|Photo by Paparazzimalaya|
Morgan didn't really believe in karma, but taking an Eastern interpretation of Pascal's wager, he decided it couldn't hurt to act as if there was a grand accounting at the end of life. He also believed the little things added up more so than grand gestures. When the opportunity arose, he held doors open for others, pushed all the loose shopping carts together in parking lot corrals, and slowed down for yellow lights. It was when he volunteered for Meals on Wheels that his flirting with karmic justice turned serious. He must have made a bad impression during the interview, because they assigned him to Roger.
Morgan shifted the insulated bag to one arm and knocked on Roger's door. The old man took his sweet time answering and even longer unlatching the door. Though Roger always seemed appreciative, his eyes bored through Morgan the entire visit. Morgan imagined Roger's mahogany face on the shoulders of whatever creature was to judge him in the afterlife, the same eyes seeing straight through a cynical attempt to lead a virtuous life.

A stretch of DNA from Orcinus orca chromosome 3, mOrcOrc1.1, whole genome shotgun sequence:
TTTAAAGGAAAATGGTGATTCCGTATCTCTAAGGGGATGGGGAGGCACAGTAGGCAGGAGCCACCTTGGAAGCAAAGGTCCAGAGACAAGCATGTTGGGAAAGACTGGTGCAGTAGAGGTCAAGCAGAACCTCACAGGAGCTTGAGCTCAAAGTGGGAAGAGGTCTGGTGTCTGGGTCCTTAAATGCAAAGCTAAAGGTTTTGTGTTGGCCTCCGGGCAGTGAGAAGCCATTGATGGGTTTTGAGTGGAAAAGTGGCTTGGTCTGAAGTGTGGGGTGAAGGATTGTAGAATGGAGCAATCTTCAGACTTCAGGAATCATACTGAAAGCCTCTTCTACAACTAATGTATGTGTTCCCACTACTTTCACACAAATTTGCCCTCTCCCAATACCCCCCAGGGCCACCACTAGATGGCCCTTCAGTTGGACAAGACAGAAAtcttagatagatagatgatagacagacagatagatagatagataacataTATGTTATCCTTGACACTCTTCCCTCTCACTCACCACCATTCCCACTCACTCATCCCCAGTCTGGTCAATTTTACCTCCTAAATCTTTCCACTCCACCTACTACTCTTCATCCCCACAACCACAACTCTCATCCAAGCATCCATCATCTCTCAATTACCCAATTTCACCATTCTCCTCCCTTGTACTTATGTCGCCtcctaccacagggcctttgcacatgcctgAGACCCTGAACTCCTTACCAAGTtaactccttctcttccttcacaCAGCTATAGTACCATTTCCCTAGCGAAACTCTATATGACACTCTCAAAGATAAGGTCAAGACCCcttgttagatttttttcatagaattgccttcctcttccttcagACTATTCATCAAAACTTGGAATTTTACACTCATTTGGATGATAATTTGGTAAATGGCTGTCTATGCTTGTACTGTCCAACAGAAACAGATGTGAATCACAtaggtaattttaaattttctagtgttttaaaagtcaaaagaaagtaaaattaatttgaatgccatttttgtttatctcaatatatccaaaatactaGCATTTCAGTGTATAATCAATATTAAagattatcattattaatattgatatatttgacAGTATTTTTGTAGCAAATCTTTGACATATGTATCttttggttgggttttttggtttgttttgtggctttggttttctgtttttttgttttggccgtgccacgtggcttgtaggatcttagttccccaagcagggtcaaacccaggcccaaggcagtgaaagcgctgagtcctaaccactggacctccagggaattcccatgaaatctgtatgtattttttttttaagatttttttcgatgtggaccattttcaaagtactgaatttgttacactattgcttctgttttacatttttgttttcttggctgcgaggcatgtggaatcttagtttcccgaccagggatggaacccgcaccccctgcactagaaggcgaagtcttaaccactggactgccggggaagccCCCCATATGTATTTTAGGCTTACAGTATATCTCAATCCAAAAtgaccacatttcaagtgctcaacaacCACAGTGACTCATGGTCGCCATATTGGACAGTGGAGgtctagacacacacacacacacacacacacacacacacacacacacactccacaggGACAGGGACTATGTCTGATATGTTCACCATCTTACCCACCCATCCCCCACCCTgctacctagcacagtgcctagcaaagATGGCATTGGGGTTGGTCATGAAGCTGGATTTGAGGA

Roger's apartment was filled with pictures of women. Women of all ages, races, and situations. A black woman, eyes closed, smelling a bouquet of daisies. A white woman in torn jeans and football jersey holding a fishing pole. A woman in a red headscarf flashing a peace sign in front of a polar bear exhibit. Some wrinkled, some smooth skinned, happy women, sad women, women in motion, women taking their ease, pictures scattered across all the flat surfaces of his apartment, dotting the walls in an eclectic collection of frames. Pick any picture, and Roger would tell you the woman's name.